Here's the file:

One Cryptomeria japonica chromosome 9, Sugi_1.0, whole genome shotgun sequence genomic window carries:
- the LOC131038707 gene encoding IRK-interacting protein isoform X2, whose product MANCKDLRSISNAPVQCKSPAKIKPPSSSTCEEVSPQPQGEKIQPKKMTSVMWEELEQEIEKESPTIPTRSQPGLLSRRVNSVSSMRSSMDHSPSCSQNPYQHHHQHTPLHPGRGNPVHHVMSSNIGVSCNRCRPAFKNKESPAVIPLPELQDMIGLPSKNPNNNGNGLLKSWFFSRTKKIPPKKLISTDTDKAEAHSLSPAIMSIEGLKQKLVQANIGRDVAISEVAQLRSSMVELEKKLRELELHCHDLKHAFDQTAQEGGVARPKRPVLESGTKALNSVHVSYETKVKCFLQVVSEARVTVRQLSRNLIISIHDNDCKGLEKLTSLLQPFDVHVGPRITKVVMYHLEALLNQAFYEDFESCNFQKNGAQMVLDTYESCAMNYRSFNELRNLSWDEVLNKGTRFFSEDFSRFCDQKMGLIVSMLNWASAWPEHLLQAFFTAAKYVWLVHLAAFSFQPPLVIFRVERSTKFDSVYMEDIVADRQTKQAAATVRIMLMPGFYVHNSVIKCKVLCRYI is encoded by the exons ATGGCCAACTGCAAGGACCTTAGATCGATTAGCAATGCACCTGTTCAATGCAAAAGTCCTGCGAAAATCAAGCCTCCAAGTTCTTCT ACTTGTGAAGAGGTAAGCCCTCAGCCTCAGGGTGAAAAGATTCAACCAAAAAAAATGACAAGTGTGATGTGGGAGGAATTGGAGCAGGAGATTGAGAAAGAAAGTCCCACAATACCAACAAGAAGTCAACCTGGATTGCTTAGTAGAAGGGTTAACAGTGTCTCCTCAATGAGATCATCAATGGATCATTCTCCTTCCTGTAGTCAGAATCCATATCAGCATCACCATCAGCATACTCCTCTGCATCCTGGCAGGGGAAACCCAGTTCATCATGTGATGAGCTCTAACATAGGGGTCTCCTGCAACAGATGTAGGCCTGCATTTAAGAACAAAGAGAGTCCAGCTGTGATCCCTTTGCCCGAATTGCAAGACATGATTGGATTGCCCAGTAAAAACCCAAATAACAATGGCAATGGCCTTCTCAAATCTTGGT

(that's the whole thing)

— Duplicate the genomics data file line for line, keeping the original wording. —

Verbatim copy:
One Cryptomeria japonica chromosome 9, Sugi_1.0, whole genome shotgun sequence genomic window carries:
- the LOC131038707 gene encoding IRK-interacting protein isoform X2, whose product MANCKDLRSISNAPVQCKSPAKIKPPSSSTCEEVSPQPQGEKIQPKKMTSVMWEELEQEIEKESPTIPTRSQPGLLSRRVNSVSSMRSSMDHSPSCSQNPYQHHHQHTPLHPGRGNPVHHVMSSNIGVSCNRCRPAFKNKESPAVIPLPELQDMIGLPSKNPNNNGNGLLKSWFFSRTKKIPPKKLISTDTDKAEAHSLSPAIMSIEGLKQKLVQANIGRDVAISEVAQLRSSMVELEKKLRELELHCHDLKHAFDQTAQEGGVARPKRPVLESGTKALNSVHVSYETKVKCFLQVVSEARVTVRQLSRNLIISIHDNDCKGLEKLTSLLQPFDVHVGPRITKVVMYHLEALLNQAFYEDFESCNFQKNGAQMVLDTYESCAMNYRSFNELRNLSWDEVLNKGTRFFSEDFSRFCDQKMGLIVSMLNWASAWPEHLLQAFFTAAKYVWLVHLAAFSFQPPLVIFRVERSTKFDSVYMEDIVADRQTKQAAATVRIMLMPGFYVHNSVIKCKVLCRYI is encoded by the exons ATGGCCAACTGCAAGGACCTTAGATCGATTAGCAATGCACCTGTTCAATGCAAAAGTCCTGCGAAAATCAAGCCTCCAAGTTCTTCT ACTTGTGAAGAGGTAAGCCCTCAGCCTCAGGGTGAAAAGATTCAACCAAAAAAAATGACAAGTGTGATGTGGGAGGAATTGGAGCAGGAGATTGAGAAAGAAAGTCCCACAATACCAACAAGAAGTCAACCTGGATTGCTTAGTAGAAGGGTTAACAGTGTCTCCTCAATGAGATCATCAATGGATCATTCTCCTTCCTGTAGTCAGAATCCATATCAGCATCACCATCAGCATACTCCTCTGCATCCTGGCAGGGGAAACCCAGTTCATCATGTGATGAGCTCTAACATAGGGGTCTCCTGCAACAGATGTAGGCCTGCATTTAAGAACAAAGAGAGTCCAGCTGTGATCCCTTTGCCCGAATTGCAAGACATGATTGGATTGCCCAGTAAAAACCCAAATAACAATGGCAATGGCCTTCTCAAATCTTGGT